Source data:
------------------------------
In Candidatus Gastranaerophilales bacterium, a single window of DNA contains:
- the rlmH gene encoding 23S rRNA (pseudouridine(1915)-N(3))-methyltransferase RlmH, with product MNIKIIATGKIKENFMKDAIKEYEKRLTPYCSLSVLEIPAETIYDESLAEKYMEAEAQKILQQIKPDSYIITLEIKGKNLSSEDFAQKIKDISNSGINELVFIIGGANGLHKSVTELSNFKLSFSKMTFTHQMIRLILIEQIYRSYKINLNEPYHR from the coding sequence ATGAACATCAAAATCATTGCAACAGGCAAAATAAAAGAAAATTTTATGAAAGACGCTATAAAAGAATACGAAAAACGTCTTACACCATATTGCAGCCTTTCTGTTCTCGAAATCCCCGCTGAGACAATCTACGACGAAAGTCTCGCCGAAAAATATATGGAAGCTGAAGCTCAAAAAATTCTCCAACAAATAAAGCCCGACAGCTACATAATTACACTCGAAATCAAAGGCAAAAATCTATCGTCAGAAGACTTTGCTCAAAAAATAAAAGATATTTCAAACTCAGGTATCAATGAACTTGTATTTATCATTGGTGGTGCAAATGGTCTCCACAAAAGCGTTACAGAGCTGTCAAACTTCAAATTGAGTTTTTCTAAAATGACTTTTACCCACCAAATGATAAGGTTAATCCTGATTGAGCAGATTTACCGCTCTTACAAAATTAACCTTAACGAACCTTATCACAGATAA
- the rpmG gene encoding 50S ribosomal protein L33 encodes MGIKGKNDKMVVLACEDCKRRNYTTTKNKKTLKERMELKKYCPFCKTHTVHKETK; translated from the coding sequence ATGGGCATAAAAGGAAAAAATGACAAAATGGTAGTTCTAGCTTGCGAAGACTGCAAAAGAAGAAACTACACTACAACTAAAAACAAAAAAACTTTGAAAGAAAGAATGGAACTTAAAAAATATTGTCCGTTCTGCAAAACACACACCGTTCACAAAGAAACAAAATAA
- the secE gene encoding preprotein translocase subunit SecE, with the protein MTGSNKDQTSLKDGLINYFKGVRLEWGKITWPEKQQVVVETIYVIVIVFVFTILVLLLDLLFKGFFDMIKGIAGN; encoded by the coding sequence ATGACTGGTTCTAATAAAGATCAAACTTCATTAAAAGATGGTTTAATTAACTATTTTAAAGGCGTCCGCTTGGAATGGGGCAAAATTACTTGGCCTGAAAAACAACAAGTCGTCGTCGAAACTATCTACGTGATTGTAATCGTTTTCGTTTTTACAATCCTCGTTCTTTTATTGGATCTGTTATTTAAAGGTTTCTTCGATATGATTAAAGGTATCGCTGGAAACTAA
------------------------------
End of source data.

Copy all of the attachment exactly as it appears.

In Candidatus Gastranaerophilales bacterium, a single window of DNA contains:
- the rlmH gene encoding 23S rRNA (pseudouridine(1915)-N(3))-methyltransferase RlmH, with product MNIKIIATGKIKENFMKDAIKEYEKRLTPYCSLSVLEIPAETIYDESLAEKYMEAEAQKILQQIKPDSYIITLEIKGKNLSSEDFAQKIKDISNSGINELVFIIGGANGLHKSVTELSNFKLSFSKMTFTHQMIRLILIEQIYRSYKINLNEPYHR from the coding sequence ATGAACATCAAAATCATTGCAACAGGCAAAATAAAAGAAAATTTTATGAAAGACGCTATAAAAGAATACGAAAAACGTCTTACACCATATTGCAGCCTTTCTGTTCTCGAAATCCCCGCTGAGACAATCTACGACGAAAGTCTCGCCGAAAAATATATGGAAGCTGAAGCTCAAAAAATTCTCCAACAAATAAAGCCCGACAGCTACATAATTACACTCGAAATCAAAGGCAAAAATCTATCGTCAGAAGACTTTGCTCAAAAAATAAAAGATATTTCAAACTCAGGTATCAATGAACTTGTATTTATCATTGGTGGTGCAAATGGTCTCCACAAAAGCGTTACAGAGCTGTCAAACTTCAAATTGAGTTTTTCTAAAATGACTTTTACCCACCAAATGATAAGGTTAATCCTGATTGAGCAGATTTACCGCTCTTACAAAATTAACCTTAACGAACCTTATCACAGATAA
- the rpmG gene encoding 50S ribosomal protein L33 encodes MGIKGKNDKMVVLACEDCKRRNYTTTKNKKTLKERMELKKYCPFCKTHTVHKETK; translated from the coding sequence ATGGGCATAAAAGGAAAAAATGACAAAATGGTAGTTCTAGCTTGCGAAGACTGCAAAAGAAGAAACTACACTACAACTAAAAACAAAAAAACTTTGAAAGAAAGAATGGAACTTAAAAAATATTGTCCGTTCTGCAAAACACACACCGTTCACAAAGAAACAAAATAA
- the secE gene encoding preprotein translocase subunit SecE, with the protein MTGSNKDQTSLKDGLINYFKGVRLEWGKITWPEKQQVVVETIYVIVIVFVFTILVLLLDLLFKGFFDMIKGIAGN; encoded by the coding sequence ATGACTGGTTCTAATAAAGATCAAACTTCATTAAAAGATGGTTTAATTAACTATTTTAAAGGCGTCCGCTTGGAATGGGGCAAAATTACTTGGCCTGAAAAACAACAAGTCGTCGTCGAAACTATCTACGTGATTGTAATCGTTTTCGTTTTTACAATCCTCGTTCTTTTATTGGATCTGTTATTTAAAGGTTTCTTCGATATGATTAAAGGTATCGCTGGAAACTAA